After years of middling box office and sometimes brutal reviews, Warner Bros.’ DC Comics movies are on an upswing. Aquaman was a huge blockbuster and a hit with many critics. Shazam hasn’t opened yet, but it looks like it will get the best reviews of any movie in the DC Extended Universe. And next after that is Wonder Woman 1984, the sequel to what has been the most critically acclaimed DC movie Warners has produced since the end of Christopher Nolan’s Dark Knight Trilogy.

But ... maybe it’s not really a sequel? According to Wonder Woman 1984 producer Charles Roven, director Patty Jenkins does not consider the movie a sequel to her first Wonder Woman movie with Gal Gadot. He told Vulture:

She was just determined that this movie should be the next iteration of Wonder Woman but not a sequel. And she’s definitely delivering on that. It’s a completely different time frame and you’ll get a sense of what Diana-slash–Wonder Woman had been doing in the intervening years. But it’s a completely different story that we’re telling. Even though it’ll have a lot of the same emotional things, a lot of humor, a lot of brave action. Tugs at the heart strings as well.

According to any technical definition of a sequel, Wonder Woman 1984 is one. It’s the same cast, including Gadot, Chris Pine, and Connie Nielsen. It’s by the same director, some of the same writers and producers, and takes place after the events of the first movie. That’s a sequel. You can tell people it’s not, but it is.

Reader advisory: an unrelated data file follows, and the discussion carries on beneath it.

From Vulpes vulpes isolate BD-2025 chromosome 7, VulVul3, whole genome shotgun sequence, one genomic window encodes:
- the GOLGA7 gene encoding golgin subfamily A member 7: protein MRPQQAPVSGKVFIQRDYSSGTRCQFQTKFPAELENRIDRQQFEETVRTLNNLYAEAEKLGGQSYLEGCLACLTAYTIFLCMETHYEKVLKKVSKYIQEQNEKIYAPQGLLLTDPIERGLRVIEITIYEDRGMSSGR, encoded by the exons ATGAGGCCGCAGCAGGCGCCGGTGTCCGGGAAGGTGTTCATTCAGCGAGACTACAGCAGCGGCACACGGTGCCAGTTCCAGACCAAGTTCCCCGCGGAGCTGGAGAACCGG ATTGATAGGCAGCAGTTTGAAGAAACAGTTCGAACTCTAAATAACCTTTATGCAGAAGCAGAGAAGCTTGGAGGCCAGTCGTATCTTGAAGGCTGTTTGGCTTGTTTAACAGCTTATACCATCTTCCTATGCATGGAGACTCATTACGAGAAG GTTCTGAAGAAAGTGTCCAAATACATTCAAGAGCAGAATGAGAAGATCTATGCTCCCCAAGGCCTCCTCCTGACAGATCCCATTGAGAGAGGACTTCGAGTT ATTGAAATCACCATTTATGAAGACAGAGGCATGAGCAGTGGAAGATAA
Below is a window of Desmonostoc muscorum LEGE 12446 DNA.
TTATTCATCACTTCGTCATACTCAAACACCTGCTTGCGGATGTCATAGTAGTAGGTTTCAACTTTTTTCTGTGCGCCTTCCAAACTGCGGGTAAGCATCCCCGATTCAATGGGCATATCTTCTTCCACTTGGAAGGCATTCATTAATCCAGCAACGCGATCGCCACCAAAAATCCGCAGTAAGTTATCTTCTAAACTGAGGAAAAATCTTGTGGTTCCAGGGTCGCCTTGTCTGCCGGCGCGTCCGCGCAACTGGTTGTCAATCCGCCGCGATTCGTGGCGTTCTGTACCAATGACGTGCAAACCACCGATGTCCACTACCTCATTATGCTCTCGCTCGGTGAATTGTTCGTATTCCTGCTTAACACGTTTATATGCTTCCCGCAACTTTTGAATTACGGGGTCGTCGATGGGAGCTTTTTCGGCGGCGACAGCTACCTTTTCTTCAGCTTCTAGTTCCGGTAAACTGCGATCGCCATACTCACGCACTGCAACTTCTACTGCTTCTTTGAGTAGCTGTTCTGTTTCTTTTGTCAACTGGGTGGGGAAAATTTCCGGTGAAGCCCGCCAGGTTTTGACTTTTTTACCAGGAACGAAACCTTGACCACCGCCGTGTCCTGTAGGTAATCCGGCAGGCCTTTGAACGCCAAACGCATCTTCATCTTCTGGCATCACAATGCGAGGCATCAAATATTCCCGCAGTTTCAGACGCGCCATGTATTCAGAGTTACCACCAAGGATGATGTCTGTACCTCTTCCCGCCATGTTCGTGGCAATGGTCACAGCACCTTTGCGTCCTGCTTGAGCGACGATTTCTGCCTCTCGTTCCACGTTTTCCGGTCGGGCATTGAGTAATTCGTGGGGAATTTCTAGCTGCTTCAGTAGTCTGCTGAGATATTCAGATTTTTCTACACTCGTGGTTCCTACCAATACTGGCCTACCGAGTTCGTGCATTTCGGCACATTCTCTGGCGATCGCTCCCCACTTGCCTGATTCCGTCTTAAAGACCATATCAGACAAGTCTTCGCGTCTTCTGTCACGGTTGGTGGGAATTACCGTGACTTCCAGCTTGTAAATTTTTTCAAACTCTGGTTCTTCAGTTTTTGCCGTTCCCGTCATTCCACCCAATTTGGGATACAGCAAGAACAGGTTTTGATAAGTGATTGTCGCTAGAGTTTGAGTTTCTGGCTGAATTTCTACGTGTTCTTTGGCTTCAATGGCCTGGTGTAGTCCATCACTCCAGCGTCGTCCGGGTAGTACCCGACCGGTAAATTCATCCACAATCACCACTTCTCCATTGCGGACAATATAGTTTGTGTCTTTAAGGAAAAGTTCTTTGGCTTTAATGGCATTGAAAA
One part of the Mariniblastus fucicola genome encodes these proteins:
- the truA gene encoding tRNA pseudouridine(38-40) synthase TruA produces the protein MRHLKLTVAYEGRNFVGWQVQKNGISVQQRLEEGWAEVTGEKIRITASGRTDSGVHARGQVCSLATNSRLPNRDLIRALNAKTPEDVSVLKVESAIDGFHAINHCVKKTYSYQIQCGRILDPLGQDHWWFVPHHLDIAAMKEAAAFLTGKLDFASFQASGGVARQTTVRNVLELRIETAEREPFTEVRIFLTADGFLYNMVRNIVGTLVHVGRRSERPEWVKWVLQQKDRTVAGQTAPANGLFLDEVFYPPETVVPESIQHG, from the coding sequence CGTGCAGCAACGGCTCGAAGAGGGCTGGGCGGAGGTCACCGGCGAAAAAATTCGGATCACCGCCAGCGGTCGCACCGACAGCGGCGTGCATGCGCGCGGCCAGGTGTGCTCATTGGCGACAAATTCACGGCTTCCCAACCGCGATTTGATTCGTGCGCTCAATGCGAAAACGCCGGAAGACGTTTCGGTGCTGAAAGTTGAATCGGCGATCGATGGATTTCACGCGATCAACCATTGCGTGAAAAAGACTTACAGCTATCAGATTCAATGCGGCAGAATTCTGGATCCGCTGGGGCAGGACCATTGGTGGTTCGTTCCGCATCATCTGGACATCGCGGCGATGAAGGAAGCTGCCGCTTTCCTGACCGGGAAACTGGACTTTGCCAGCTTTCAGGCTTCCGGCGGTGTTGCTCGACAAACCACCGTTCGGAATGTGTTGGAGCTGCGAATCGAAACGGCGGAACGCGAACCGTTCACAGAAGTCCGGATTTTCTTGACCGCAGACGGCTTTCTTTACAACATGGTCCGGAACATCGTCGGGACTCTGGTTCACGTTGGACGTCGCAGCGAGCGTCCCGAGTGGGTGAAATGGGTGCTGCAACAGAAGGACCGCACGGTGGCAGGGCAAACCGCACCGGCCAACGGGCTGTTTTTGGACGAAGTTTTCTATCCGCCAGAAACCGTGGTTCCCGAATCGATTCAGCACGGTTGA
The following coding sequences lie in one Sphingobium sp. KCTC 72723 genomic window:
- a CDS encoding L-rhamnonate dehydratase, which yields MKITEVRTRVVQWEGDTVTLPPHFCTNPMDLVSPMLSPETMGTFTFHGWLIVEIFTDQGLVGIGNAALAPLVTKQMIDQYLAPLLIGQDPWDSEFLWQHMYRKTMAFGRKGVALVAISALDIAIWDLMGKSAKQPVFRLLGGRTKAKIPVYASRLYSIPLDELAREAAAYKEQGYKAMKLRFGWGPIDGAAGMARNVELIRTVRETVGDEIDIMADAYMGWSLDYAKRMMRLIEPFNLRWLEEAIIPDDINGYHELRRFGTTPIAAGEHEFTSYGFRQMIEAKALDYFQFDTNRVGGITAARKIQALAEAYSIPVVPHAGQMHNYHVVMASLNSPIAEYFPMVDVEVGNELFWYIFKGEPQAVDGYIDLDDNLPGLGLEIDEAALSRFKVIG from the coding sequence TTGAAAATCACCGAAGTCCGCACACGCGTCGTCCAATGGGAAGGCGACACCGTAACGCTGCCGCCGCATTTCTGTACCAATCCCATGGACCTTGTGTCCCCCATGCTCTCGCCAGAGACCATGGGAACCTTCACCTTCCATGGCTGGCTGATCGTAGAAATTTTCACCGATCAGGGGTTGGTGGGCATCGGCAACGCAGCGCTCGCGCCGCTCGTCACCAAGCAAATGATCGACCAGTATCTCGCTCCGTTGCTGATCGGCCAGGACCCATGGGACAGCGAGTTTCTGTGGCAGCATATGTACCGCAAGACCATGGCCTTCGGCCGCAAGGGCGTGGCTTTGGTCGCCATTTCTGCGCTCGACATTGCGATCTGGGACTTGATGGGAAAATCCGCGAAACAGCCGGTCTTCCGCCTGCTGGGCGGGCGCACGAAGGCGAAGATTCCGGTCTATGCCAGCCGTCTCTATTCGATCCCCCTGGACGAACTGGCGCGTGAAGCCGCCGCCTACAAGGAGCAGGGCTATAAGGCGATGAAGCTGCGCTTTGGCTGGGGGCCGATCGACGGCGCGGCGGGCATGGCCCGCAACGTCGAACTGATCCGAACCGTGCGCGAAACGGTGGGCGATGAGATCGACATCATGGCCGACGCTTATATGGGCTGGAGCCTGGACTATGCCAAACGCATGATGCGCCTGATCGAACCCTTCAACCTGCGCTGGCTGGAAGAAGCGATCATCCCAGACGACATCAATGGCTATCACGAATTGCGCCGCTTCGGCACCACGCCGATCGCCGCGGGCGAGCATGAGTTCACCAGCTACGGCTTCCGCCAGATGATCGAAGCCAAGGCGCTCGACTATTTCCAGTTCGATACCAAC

What’s interesting to me is not so much the idea that Wonder Woman 1984 isn’t a sequel, but that the people involved in the film are trying to sell it that way, and that Warner Bros. and DC Comics is very quickly moving from a model where they tried to mimic Marvel’s approach to moviemaking — huge tapestries of interconnected franchises — to distinct, separate franchises that are barely tied together, if at all. Aquaman only briefly acknowledged the rest of the DCEU, and without spoiling Shazam, it’s totally different from the style established by Zack Snyder in stuff like Man of Steel and Batman v Superman. 

Here, the producer of Wonder Woman 1984 doesn’t even really want you to think his movie is connected that tightly to the previous Wonder Woman movie, which a lot of people really love! That’s a pretty drastic change from “Look at all these movies we made! And they all fit together!” And given how well the early movies in this new style have done, audiences seem to like it.

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